ARTICLE ABSTRACTIn advanced cancer, the RHOA GTPase is often active together with reduced expression of genes encoding Rho-specific GTPase-accelerating proteins (Rho-GAP), which negatively regulate RHOA and related GTPases. Here we used the The Cancer Genome Atlas dataset to examine 12 tumor types (including colon, breast, prostate, pancreas, lung adenocarcinoma, and squamous cell carcinoma) for the frequency of codon mutations of 10 Rho-GAP and experimentally tested biochemical and biological consequences for cancer-associated mutants that arose in the DLC1 tumor suppressor gene. DLC1 was the Rho-GAP gene mutated most frequently, with 5%–8% of tumors in five of the tumor types evaluated having DLC1 missense mutations. Furthermore, 20%–26% of the tumors in four of these five tumor types harbored missense mutations in at least one of the 10 Rho-GAPs. Experimental analysis of the DLC1 mutants indicated 7 of 9 mutants whose lesions were located in the Rho-GAP domain were deficient for Rho-GAP activity and for suppressing cell migration and anchorage-independent growth. Analysis of a DLC1 linker region mutant and a START domain mutant showed each was deficient for suppressing migration and growth in agar, but their Rho-GAP activity was similar to that of wild-type DLC1. Compared with the wild-type, the linker region mutant bound 14-3-3 proteins less efficiently, while the START domain mutant displayed reduced binding to Caveolin-1. Thus, mutation of Rho-GAP genes occurs frequently in some cancer types and the majority of cancer-associated DLC1 mutants evaluated were deficient biologically, with various mechanisms contributing to their reduced activity.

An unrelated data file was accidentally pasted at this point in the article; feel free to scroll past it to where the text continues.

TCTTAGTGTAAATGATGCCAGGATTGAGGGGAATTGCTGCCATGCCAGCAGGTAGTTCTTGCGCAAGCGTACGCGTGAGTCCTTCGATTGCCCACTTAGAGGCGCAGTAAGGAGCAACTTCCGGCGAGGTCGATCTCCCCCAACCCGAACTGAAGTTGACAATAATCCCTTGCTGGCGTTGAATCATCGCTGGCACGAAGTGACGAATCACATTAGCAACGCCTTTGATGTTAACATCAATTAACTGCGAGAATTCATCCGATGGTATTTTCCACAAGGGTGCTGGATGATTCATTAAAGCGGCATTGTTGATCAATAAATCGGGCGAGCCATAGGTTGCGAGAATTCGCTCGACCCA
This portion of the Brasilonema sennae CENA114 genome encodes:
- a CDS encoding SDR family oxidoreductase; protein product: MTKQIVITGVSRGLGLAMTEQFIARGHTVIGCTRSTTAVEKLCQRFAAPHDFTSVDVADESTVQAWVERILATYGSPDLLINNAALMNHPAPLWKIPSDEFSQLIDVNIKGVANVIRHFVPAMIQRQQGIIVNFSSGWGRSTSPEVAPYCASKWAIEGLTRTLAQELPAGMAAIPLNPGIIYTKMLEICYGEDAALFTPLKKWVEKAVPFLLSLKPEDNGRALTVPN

These findings indicate that point mutation of Rho-GAP genes is unexpectedly frequent in several cancer types, with DLC1 mutants exhibiting reduced function by various mechanisms.